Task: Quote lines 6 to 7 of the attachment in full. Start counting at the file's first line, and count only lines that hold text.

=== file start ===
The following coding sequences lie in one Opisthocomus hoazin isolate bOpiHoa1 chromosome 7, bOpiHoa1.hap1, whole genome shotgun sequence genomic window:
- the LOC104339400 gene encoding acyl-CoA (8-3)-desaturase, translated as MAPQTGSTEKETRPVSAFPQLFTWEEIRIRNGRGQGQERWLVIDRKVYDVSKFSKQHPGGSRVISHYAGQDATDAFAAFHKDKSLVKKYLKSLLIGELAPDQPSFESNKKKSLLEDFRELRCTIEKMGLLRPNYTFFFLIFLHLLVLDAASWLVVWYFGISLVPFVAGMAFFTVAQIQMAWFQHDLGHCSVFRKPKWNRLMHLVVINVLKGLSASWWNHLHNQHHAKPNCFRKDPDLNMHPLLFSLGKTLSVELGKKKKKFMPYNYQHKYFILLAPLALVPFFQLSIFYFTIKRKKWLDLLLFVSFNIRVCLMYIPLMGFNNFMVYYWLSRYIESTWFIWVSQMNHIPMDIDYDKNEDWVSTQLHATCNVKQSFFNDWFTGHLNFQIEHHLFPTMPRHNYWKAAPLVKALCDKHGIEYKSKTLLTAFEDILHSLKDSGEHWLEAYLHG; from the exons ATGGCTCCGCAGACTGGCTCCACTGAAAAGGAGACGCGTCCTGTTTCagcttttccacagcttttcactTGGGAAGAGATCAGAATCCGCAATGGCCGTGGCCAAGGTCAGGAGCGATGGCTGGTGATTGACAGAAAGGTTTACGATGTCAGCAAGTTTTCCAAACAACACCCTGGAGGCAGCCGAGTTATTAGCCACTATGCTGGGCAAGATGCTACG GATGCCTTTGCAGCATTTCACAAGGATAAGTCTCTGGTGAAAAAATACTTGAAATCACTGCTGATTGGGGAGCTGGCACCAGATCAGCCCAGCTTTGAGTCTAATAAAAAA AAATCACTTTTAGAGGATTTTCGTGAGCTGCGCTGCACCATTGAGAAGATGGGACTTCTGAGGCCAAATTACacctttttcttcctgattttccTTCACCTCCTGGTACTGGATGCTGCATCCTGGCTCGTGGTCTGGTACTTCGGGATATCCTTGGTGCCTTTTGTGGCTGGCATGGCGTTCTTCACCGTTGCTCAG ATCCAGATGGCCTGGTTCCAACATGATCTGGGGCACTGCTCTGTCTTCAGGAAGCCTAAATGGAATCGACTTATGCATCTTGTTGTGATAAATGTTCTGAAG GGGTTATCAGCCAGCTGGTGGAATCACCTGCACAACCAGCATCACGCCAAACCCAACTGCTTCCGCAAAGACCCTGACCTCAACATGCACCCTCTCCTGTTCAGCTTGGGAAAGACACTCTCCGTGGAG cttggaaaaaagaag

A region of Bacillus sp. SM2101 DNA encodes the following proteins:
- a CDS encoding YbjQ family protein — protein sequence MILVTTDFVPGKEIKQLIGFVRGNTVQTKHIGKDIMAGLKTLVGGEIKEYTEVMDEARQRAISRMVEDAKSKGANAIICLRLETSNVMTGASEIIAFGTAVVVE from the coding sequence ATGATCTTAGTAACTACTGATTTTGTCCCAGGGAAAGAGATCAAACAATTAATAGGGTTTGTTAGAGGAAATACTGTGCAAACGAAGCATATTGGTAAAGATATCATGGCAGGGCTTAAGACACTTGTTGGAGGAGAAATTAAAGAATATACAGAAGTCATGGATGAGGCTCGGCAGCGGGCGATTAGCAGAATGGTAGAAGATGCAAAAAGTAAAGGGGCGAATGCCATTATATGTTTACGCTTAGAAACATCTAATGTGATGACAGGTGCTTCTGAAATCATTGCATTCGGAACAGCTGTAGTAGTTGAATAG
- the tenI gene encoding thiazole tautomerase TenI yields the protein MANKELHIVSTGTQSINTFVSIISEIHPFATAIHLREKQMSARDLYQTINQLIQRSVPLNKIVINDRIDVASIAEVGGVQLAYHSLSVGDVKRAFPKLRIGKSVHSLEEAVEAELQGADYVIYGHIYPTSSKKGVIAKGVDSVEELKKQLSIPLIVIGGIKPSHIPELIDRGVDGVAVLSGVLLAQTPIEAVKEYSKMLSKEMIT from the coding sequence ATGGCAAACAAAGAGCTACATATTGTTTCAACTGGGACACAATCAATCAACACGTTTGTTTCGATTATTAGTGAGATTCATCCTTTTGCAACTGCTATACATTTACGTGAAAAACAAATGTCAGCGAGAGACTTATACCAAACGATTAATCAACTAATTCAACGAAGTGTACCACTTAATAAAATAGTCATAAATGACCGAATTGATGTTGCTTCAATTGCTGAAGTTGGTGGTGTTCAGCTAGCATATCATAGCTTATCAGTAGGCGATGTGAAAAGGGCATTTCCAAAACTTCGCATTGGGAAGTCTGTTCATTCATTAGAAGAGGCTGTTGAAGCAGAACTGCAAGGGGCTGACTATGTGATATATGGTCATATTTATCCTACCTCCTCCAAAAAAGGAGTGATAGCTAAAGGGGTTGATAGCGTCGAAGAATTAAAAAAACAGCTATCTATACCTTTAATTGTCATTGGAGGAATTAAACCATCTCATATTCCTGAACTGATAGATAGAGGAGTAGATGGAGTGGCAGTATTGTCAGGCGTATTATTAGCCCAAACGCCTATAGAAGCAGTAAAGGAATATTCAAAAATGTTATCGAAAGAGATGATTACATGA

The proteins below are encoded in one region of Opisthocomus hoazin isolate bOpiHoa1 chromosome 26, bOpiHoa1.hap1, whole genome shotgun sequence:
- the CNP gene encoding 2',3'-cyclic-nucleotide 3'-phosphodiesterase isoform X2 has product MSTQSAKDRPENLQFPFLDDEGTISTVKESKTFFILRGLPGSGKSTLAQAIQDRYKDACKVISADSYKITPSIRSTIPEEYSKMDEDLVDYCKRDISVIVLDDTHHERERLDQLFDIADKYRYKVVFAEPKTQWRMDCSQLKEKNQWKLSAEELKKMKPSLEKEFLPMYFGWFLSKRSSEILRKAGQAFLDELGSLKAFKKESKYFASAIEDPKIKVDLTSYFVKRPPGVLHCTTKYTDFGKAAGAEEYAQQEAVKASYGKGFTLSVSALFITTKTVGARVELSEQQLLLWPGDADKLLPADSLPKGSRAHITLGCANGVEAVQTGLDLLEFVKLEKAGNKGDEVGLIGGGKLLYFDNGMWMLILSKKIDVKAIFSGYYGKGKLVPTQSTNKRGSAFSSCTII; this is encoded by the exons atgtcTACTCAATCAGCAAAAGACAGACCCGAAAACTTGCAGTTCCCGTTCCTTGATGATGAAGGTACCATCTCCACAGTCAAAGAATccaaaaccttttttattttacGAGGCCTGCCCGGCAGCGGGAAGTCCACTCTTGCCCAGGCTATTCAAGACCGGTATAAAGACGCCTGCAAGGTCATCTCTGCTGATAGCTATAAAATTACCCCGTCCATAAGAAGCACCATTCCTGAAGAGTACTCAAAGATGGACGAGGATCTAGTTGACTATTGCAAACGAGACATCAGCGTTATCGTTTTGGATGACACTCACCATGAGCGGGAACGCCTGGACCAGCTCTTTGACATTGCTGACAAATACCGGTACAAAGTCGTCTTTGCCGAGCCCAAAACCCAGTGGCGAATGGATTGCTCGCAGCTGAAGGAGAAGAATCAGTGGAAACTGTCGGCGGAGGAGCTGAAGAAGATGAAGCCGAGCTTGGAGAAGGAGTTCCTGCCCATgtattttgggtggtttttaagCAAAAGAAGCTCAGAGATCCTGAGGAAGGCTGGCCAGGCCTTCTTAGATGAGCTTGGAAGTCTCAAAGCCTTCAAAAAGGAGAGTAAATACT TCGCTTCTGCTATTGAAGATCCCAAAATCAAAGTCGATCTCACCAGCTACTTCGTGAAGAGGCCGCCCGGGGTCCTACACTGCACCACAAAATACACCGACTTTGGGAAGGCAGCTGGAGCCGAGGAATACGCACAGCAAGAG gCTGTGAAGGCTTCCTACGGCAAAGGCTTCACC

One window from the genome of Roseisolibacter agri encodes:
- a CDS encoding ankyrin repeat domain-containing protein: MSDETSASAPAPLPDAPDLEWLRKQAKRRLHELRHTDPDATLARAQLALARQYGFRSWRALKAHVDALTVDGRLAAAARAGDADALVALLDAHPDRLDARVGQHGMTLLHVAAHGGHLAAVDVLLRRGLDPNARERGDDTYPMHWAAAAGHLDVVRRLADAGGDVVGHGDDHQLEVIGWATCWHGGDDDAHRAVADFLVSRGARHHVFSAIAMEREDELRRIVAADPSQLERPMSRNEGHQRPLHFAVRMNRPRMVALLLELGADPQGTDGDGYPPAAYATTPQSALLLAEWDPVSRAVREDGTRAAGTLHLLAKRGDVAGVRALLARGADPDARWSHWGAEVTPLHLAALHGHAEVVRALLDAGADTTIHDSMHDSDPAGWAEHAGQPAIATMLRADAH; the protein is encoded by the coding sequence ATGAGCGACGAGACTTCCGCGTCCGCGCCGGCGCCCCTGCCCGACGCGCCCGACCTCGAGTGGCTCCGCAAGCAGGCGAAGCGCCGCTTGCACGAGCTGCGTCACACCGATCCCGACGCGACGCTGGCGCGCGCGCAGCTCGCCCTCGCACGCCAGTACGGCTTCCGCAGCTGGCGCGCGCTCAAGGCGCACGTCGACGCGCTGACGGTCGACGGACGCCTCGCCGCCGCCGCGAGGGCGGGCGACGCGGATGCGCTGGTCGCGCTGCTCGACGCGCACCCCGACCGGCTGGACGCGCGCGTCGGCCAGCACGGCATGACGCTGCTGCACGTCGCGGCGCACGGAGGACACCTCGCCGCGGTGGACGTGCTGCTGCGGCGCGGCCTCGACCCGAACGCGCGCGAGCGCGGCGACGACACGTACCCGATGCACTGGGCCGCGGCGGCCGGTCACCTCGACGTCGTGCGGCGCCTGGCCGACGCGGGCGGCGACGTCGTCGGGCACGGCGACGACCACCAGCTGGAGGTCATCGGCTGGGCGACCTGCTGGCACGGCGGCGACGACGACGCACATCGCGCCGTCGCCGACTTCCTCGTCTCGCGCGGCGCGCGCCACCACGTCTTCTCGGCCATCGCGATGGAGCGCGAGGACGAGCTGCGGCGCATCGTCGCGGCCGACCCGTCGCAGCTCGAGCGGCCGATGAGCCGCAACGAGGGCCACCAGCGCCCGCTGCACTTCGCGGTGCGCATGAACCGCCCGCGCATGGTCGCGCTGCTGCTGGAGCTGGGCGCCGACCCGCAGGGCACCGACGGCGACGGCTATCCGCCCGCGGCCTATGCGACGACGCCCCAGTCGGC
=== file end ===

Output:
The proteins below are encoded in one region of Opisthocomus hoazin isolate bOpiHoa1 chromosome 26, bOpiHoa1.hap1, whole genome shotgun sequence:
- the CNP gene encoding 2',3'-cyclic-nucleotide 3'-phosphodiesterase isoform X2 has product MSTQSAKDRPENLQFPFLDDEGTISTVKESKTFFILRGLPGSGKSTLAQAIQDRYKDACKVISADSYKITPSIRSTIPEEYSKMDEDLVDYCKRDISVIVLDDTHHERERLDQLFDIADKYRYKVVFAEPKTQWRMDCSQLKEKNQWKLSAEELKKMKPSLEKEFLPMYFGWFLSKRSSEILRKAGQAFLDELGSLKAFKKESKYFASAIEDPKIKVDLTSYFVKRPPGVLHCTTKYTDFGKAAGAEEYAQQEAVKASYGKGFTLSVSALFITTKTVGARVELSEQQLLLWPGDADKLLPADSLPKGSRAHITLGCANGVEAVQTGLDLLEFVKLEKAGNKGDEVGLIGGGKLLYFDNGMWMLILSKKIDVKAIFSGYYGKGKLVPTQSTNKRGSAFSSCTII; this is encoded by the exons atgtcTACTCAATCAGCAAAAGACAGACCCGAAAACTTGCAGTTCCCGTTCCTTGATGATGAAGGTACCATCTCCACAGTCAAAGAATccaaaaccttttttattttacGAGGCCTGCCCGGCAGCGGGAAGTCCACTCTTGCCCAGGCTATTCAAGACCGGTATAAAGACGCCTGCAAGGTCATCTCTGCTGATAGCTATAAAATTACCCCGTCCATAAGAAGCACCATTCCTGAAGAGTACTCAAAGATGGACGAGGATCTAGTTGACTATTGCAAACGAGACATCAGCGTTATCGTTTTGGATGACACTCACCATGAGCGGGAACGCCTGGACCAGCTCTTTGACATTGCTGACAAATACCGGTACAAAGTCGTCTTTGCCGAGCCCAAAACCCAGTGGCGAATGGATTGCTCGCAGCTGAAGGAGAAGAATCAGTGGAAACTGTCGGCGGAGGAGCTGAAGAAGATGAAGCCGAGCTTGGAGAAGGAGTTCCTGCCCATgtattttgggtggtttttaagCAAAAGAAGCTCAGAGATCCTGAGGAAGGCTGGCCAGGCCTTCTTAGATGAGCTTGGAAGTCTCAAAGCCTTCAAAAAGGAGAGTAAATACT TCGCTTCTGCTATTGAAGATCCCAAAATCAAAGTCGATCTCACCAGCTACTTCGTGAAGAGGCCGCCCGGGGTCCTACACTGCACCACAAAATACACCGACTTTGGGAAGGCAGCTGGAGCCGAGGAATACGCACAGCAAGAG gCTGTGAAGGCTTCCTACGGCAAAGGCTTCACC